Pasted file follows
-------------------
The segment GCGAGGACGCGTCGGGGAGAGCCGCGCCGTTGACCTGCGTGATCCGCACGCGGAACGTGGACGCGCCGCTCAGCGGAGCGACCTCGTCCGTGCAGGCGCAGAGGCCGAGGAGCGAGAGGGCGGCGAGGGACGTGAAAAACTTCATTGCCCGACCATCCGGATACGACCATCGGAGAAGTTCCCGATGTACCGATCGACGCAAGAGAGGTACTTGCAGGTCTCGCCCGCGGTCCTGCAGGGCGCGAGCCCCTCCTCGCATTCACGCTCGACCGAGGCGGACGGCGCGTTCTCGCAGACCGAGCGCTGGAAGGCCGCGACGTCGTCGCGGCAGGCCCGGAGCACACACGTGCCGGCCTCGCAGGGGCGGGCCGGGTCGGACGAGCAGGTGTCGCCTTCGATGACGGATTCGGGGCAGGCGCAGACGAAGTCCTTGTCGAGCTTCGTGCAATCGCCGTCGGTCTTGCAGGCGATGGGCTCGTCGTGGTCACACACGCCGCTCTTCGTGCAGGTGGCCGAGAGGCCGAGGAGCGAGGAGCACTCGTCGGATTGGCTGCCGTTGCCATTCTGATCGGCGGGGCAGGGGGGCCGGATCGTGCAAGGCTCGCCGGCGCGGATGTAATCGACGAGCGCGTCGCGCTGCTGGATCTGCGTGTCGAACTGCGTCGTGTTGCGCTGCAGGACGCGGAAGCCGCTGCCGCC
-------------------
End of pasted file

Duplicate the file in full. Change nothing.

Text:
The segment GCGAGGACGCGTCGGGGAGAGCCGCGCCGTTGACCTGCGTGATCCGCACGCGGAACGTGGACGCGCCGCTCAGCGGAGCGACCTCGTCCGTGCAGGCGCAGAGGCCGAGGAGCGAGAGGGCGGCGAGGGACGTGAAAAACTTCATTGCCCGACCATCCGGATACGACCATCGGAGAAGTTCCCGATGTACCGATCGACGCAAGAGAGGTACTTGCAGGTCTCGCCCGCGGTCCTGCAGGGCGCGAGCCCCTCCTCGCATTCACGCTCGACCGAGGCGGACGGCGCGTTCTCGCAGACCGAGCGCTGGAAGGCCGCGACGTCGTCGCGGCAGGCCCGGAGCACACACGTGCCGGCCTCGCAGGGGCGGGCCGGGTCGGACGAGCAGGTGTCGCCTTCGATGACGGATTCGGGGCAGGCGCAGACGAAGTCCTTGTCGAGCTTCGTGCAATCGCCGTCGGTCTTGCAGGCGATGGGCTCGTCGTGGTCACACACGCCGCTCTTCGTGCAGGTGGCCGAGAGGCCGAGGAGCGAGGAGCACTCGTCGGATTGGCTGCCGTTGCCATTCTGATCGGCGGGGCAGGGGGGCCGGATCGTGCAAGGCTCGCCGGCGCGGATGTAATCGACGAGCGCGTCGCGCTGCTGGATCTGCGTGTCGAACTGCGTCGTGTTGCGCTGCAGGACGCGGAAGCCGCTGCCGCC